Day 10 : Advance Git & GitHub for DevOps Engineers


3 min read

Welcome back, DevOps enthusiasts! In today's blog, we are diving deep into the world of Git and GitHub, specifically focusing on advanced concepts that are essential for DevOps engineers. Our main highlights for today's task include Git branching, Git revert and reset, and Git rebase and merge. So, let's jump right in and explore these concepts step by step.

Git Branching: Isolating Development Work

Branching is a fundamental concept in Git that allows developers to work on separate features, bug fixes, or experiments in a contained environment without affecting the main codebase. Each repository has a default branch (usually called master or main) and can have multiple other branches created from it. One of the key benefits of branching is the ability to merge changes from one branch into another using pull requests.

To demonstrate this, let's walk through Task 1:

Task 1: Working with Branches and Commits

  1. Creating a New Branch: Start by adding a text file called version01.txt inside the Devops/Git/ directory. This file will contain the text "This is the first feature of our application." To create a new branch from master, use the command:

     git checkout -b dev
  2. Committing Changes: Switch to the dev branch and commit your changes with a relevant message:

     git checkout dev
     git add Devops/Git/version01.txt
     git commit -m "Added new feature"
  3. Pushing Changes: Push your local changes to the remote repository for review:

     git push origin dev
  4. Adding More Commits: Next, add more content to the version01.txt file and commit these changes:

     # Add content to version01.txt as instructed
     git add Devops/Git/version01.txt
     git commit -m "Added feature2 in development branch"
     git commit -am "Added feature3 in development branch"
     git commit -am "Added feature4 in development branch"
  5. Restoring to Previous Version: To revert the file to a previous version, you can use git reset or git revert based on your preference and knowledge. Let's say you want to use git reset:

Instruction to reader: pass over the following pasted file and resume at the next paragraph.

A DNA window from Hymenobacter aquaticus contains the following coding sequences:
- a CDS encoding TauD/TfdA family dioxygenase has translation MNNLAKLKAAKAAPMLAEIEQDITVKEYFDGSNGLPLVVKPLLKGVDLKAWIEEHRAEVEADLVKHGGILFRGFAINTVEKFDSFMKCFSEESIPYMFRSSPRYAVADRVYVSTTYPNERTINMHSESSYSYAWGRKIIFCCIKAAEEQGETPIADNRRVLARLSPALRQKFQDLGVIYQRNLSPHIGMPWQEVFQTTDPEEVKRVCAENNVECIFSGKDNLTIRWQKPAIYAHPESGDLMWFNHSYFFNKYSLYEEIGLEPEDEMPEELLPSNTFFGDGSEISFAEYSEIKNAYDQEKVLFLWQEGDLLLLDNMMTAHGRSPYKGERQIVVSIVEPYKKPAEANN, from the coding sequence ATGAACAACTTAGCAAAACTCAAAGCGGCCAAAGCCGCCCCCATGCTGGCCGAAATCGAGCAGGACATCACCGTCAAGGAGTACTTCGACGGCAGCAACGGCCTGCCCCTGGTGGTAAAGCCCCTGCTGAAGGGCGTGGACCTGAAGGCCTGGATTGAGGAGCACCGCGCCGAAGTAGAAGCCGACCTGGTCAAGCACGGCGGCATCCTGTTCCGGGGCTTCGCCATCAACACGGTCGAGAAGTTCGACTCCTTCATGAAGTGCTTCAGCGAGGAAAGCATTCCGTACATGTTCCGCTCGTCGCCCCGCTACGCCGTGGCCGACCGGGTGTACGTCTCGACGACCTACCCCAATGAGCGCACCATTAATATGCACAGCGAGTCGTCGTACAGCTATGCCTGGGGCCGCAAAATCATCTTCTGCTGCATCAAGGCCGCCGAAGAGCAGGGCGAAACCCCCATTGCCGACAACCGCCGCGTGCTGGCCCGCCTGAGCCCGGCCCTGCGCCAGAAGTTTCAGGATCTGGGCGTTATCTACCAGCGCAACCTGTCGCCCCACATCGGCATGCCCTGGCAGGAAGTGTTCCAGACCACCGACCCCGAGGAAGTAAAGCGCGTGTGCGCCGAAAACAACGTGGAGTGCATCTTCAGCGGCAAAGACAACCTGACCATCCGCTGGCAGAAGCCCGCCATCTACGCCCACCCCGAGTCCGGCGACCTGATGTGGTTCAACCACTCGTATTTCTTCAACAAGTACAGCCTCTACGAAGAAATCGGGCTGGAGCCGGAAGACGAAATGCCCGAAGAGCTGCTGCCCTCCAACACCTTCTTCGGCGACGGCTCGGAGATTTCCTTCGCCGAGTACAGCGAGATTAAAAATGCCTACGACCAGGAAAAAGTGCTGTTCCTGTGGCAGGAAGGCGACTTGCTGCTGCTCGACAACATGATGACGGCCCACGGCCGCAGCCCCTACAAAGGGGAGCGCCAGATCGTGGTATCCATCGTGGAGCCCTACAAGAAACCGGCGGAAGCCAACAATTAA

git log  # Find the commit hash of the version you want to revert to
     git reset <commit_hash> Devops/Git/version01.txt

Task 2: Branches and Merging

Now, let's explore the concept of branches further by working with multiple branches and merging them:

  1. Creating Additional Branches: Create two or more branches from the dev branch:

     git checkout -b feature1 dev
     git checkout -b feature2 dev
  2. Making Changes and Merging: Add some changes to the feature1 branch and merge it into the master branch:

     git checkout feature1
     # Make changes to files
     git commit -am "Made changes in feature1 branch"
     git checkout master
     git merge feature1
  3. Exploring Git Rebase: Experiment with git rebase to understand its differences compared to regular merging. Start by creating a new branch and adding changes, then try rebasing it onto the master branch:

     git checkout -b feature3 dev
     # Make changes to files
     git commit -am "Made changes in feature3 branch"
     git checkout master
     git rebase feature3


Congratulations, you've successfully tackled advanced Git concepts for DevOps engineers! In this blog, we delved into Git branching, demonstrated the use of git revert and git reset to manage code changes, and explored the differences between git rebase and git merge. These skills are crucial for efficient collaboration and version control in a DevOps environment.

Remember, mastering Git and GitHub is a continuous journey. By understanding these advanced techniques, you're better equipped to handle complex development scenarios and contribute effectively to your team's projects.

Stay tuned for more DevOps adventures and keep honing your skills. Happy coding and branching! ๐Ÿš€๐ŸŒฟ